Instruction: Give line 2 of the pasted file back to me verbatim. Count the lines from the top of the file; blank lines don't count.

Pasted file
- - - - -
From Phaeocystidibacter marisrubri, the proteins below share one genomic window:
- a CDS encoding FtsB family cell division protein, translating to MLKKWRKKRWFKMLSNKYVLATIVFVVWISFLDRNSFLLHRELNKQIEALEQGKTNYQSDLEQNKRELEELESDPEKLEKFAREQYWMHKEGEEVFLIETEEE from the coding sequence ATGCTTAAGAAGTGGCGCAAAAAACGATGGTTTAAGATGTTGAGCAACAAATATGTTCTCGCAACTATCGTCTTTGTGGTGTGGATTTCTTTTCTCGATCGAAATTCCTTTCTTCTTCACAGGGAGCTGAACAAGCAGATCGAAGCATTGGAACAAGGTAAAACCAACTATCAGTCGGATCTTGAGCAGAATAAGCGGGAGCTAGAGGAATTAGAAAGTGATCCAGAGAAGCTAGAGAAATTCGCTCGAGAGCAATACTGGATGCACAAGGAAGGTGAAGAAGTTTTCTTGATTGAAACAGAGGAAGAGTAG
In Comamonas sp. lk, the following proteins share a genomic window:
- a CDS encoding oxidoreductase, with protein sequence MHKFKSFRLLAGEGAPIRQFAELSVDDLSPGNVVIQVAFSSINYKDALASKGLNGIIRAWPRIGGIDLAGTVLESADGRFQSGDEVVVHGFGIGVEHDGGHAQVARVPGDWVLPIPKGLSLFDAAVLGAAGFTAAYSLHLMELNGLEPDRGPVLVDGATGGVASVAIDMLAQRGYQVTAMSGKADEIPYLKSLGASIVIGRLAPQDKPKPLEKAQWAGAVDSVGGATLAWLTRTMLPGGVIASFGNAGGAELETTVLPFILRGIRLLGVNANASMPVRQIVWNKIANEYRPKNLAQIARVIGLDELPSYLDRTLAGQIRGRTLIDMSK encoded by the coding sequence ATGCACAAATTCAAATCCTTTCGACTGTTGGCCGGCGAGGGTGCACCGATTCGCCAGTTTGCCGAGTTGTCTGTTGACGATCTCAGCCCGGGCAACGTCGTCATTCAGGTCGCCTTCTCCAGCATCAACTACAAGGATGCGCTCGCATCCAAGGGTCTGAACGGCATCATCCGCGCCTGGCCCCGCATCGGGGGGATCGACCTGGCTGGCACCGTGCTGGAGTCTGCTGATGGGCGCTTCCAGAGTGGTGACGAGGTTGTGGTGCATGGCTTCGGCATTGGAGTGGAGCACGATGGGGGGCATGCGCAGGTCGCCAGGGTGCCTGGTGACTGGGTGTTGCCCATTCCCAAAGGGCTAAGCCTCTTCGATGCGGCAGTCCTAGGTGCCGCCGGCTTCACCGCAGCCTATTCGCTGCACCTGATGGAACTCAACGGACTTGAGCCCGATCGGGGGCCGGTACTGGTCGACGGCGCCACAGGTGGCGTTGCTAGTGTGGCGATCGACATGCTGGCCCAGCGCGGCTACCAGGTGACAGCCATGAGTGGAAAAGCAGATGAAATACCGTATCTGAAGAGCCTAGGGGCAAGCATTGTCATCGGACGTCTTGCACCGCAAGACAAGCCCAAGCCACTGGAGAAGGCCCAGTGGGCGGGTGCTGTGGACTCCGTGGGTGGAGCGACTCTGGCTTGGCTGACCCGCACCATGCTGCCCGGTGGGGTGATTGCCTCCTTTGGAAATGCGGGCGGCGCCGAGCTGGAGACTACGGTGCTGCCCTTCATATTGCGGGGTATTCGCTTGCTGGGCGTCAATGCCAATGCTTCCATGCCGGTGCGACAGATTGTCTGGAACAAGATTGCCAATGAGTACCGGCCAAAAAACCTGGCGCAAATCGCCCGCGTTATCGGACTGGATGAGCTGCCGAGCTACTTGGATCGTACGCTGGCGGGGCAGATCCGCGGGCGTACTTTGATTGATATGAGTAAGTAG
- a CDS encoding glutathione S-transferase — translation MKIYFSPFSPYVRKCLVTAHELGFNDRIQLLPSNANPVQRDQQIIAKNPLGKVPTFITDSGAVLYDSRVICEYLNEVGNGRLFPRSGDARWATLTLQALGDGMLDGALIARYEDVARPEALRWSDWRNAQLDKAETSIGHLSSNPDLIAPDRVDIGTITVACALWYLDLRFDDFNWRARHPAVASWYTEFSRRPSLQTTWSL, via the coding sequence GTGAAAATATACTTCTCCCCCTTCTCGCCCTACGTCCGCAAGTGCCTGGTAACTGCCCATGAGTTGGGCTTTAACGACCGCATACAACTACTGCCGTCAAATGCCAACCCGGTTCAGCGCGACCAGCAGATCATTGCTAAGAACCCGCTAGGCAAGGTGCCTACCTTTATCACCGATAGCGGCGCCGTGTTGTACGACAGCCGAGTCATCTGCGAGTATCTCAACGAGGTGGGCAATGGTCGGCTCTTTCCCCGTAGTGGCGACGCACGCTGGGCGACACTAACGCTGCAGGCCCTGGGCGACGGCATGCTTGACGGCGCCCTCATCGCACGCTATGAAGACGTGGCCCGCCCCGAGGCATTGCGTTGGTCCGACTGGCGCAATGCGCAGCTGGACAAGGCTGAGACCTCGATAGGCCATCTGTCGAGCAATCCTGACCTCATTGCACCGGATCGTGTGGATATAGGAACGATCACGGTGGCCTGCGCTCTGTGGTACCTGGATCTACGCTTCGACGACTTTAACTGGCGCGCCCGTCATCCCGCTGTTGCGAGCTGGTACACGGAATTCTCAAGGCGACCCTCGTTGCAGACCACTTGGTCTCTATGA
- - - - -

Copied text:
- a CDS encoding FtsB family cell division protein, translating to MLKKWRKKRWFKMLSNKYVLATIVFVVWISFLDRNSFLLHRELNKQIEALEQGKTNYQSDLEQNKRELEELESDPEKLEKFAREQYWMHKEGEEVFLIETEEE from the coding sequence ATGCTTAAGAAGTGGCGCAAAAAACGATGGTTTAAGATGTTGAGCAACAAATATGTTCTCGCAACTATCGTCTTTGTGGTGTGGATTTCTTTTCTCGATCGAAATTCCTTTCTTCTTCACAGGGAGCTGAACAAGCAGATCGAAGCATTGGAACAAGGTAAAACCAACTATCAGTCGGATCTTGAGCAGAATAAGCGGGAGCTAGAGGAATTAGAAAGTGATCCAGAGAAGCTAGAGAAATTCGCTCGAGAGCAATACTGGATGCACAAGGAAGGTGAAGAAGTTTTCTTGATTGAAACAGAGGAAGAGTAG